A man and a woman walk into a doctor’s office. She has a cat allergy; he has a cat. “They say, ‘You’ve got to do something or we can’t get married,’” says Michael Blaiss. It sounds like the beginning of a bad joke, but it’s actually a typical day at Blaiss’s private allergy practice in Memphis, Tennessee. People often face tough decisions when a loved one cannot cohabit with feline companions.
Cat dander—microscopic pieces of dry cat skin coated with Fel d 1, a protein responsible for most cat allergies that is secreted by cat glands onto the skin and transferred to fur from cat saliva through grooming—elicits a reaction in an estimated 17% of individuals in the US. Antihistamines and steroids can dull the symptoms, but the only disease-modifying therapy currently available is a series of injections made of cat dander extract, a soup of proteins literally washed from cat fur and bottled. Whole allergen treatment is time consuming, involving some 30–80 shots over three to five years, and risky, with the chance of rare life-threatening anaphylactic reactions to the injections.
An Oxford, UK–based company, Circassia, hopes to change all that with its new ToleroMune cat allergy vaccine, a molecular approach to the problem. The vaccine is made of seven synthetic peptides, each only 15–20 amino acids long and derived from Fel d 1. The carefully selected peptides quiet the immune system’s aberrant T cell response but avoid activating mast cells, which cause allergic reactions and anaphylaxis.
“We know exactly what is in every vial,” says Steve Harris, Circassia’s chief executive.
In a recently published phase 2 study, 21 people received four injections of the therapeutic vaccine over a three-month period in which they were exposed to cat dander. A year after starting the treatment, these individuals showed a significantly greater reduction in nose- and eye-related symptoms than 29 participants who received a placebo and the same allergen hazard.
In early October, Circassia announced the launch of a phase 3 study of the vaccine in 110 centers across the US, Canada and Europe. The company expects to complete the trial by mid-2014.
“This is what people have been trying to do for the last 25 years in immunotherapy—increase immunogenicity and decrease the likelihood of the vaccine triggering an allergic reaction,” says Blaiss, who also teaches at the University of Tennessee Health Sciences Center in Memphis and was not affiliated with the Circassia trial. “This is the most impressive peptide study that I’ve seen.”
The cat’s out of the bag
Circassia’s vaccine may be one of the furthest along of its kind, but is it not the only allergy vaccine based on a molecular approach. Tunitas Therapeutics, a San Francisco–based biotechnology company, has genetically engineered a cat allergy vaccine by fusing a Fel d 1 peptide to a portion of a human immunoglobulin G protein that inhibits mast cell activation. “We block the allergy component by using this brake, but the [Fel d 1] protein is still available to drive tolerance,” says Nolan Sigal, president and chief executive of Tunitas. The company initiated a phase 1 trial of their cat allergy vaccine in 2011 but halted the trial when the vaccine did not block local reactions to cat dander as expected. “We learned a lot, but it was not good enough to move forward into full-scale clinical development,” he adds. The company is now making a second attempt at a cat allergy vaccine based on the same principle but testing different molecules to act as the brake.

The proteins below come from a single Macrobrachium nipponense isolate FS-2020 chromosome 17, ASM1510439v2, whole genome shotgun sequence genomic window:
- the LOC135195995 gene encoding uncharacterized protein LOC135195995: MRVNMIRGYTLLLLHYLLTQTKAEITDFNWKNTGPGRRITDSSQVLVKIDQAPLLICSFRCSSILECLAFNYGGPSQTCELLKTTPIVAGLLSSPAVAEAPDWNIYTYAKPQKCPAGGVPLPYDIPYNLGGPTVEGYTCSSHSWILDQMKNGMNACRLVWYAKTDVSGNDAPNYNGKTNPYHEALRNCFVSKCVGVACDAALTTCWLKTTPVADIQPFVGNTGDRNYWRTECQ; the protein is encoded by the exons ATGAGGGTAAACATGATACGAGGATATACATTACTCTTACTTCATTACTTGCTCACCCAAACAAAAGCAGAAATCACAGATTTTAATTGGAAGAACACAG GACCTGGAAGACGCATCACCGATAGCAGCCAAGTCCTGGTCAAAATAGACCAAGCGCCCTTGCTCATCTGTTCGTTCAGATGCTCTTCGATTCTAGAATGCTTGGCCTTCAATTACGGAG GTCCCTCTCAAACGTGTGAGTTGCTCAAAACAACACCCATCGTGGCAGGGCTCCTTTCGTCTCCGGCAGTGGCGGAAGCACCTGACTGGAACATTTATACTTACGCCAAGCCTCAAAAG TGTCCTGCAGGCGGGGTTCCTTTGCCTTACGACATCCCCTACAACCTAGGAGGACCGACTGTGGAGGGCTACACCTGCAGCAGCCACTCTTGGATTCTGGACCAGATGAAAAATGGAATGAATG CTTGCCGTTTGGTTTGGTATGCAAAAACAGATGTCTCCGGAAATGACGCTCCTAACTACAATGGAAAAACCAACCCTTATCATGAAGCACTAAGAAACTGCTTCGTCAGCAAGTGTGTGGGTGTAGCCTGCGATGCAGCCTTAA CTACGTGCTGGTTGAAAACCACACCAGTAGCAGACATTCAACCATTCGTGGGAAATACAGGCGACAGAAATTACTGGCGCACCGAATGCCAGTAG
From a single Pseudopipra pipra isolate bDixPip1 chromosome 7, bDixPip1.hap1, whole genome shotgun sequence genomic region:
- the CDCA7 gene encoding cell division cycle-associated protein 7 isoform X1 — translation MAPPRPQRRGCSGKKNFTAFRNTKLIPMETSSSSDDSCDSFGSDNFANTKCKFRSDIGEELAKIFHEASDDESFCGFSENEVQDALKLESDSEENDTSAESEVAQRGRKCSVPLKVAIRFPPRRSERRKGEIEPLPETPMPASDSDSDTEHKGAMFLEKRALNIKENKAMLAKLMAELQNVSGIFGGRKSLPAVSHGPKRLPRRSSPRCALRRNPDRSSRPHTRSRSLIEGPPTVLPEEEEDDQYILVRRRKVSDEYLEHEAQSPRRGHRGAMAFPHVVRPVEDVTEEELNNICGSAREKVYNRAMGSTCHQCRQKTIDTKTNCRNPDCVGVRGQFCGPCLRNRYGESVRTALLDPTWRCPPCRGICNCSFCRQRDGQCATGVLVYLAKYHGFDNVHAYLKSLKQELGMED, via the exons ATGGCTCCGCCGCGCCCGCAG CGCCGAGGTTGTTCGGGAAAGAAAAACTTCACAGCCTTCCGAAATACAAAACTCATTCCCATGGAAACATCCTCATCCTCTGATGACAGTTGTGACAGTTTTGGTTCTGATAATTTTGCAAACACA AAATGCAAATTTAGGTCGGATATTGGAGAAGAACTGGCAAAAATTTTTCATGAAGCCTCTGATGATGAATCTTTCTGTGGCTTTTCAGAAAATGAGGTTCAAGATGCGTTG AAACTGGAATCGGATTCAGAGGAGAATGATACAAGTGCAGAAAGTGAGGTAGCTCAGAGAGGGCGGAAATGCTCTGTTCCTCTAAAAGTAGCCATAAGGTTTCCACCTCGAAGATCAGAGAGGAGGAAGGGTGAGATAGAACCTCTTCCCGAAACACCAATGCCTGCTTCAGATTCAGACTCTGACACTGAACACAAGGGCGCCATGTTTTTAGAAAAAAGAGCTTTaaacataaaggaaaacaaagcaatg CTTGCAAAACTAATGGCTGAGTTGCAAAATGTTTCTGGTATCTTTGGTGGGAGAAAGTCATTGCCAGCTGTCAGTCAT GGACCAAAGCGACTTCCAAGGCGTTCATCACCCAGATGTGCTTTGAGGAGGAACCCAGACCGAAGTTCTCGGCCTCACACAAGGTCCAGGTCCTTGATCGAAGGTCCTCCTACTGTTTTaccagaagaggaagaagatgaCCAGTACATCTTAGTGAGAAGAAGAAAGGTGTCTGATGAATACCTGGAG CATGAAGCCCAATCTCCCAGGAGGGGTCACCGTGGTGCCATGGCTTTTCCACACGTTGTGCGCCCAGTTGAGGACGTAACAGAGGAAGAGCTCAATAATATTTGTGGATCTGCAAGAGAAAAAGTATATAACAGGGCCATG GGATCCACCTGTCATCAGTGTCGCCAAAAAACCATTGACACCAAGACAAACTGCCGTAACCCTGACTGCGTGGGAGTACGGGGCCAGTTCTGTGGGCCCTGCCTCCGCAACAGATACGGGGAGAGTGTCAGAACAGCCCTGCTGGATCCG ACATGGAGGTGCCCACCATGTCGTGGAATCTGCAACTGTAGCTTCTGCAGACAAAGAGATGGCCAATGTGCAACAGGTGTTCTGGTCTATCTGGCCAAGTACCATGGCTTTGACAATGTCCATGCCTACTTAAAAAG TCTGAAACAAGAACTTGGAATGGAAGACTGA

Vienna-based Biomay has taken a similar tack, fusing parts of Fel d 1 to a noninfectious hepatitis B virus protein. The allergen peptides cause immunization without activating mast cells, whereas the hepatitis peptides subdue inflammatory T cells, which can cause late-stage side effects. “We wanted to add another layer of security,” says Rudolf Valenta at the Medical University of Vienna, inventor of the vaccine technology and a consultant for Biomay. Biomay’s cat allergy vaccine is only in preclinical development, but the company has a grass pollen allergy vaccine based on the same concept that requires just three doses over two months and is in phase 2 trials.
Meanwhile, Thomas Kündig at the University of Zurich Hospital recently designed and tested a cat allergy vaccine that fuses Fel d 1 sequences to two additional peptides: an HIV-derived peptide that whisks the protein quickly into immune cells and a human peptide that targets the construct straight to the endoplasmic reticulum so that it is not degraded in the lysosome. In a clinical trial this year, three injections of the vaccine into the lymph node over two months led to an increase in tolerance to cat dander in 12 allergy sufferers versus 8 who took placebo. Unfortunately, the project is currently stalled, says Kündig, as he has been unable to find a partner or additional funding to pursue the vaccine.
All in all, “if these things work, it would be game changing,” says Robert Wood, director of pediatric allergy and immunology at the Johns Hopkins Children’s Center in Baltimore. Cat lovers may rejoice, but Fido aficionados with allergies will have to wait a bit longer. Cat allergies are far more common than dog allergies and often lead to asthma attacks, which dog allergies rarely do. “Dog is on the list,” says Circassia’s Steve Harris, “but it’s some way down.”
Image courtesy of Shutterstock
A print version of this article appears in the November 2012 issue of Nature Medicine.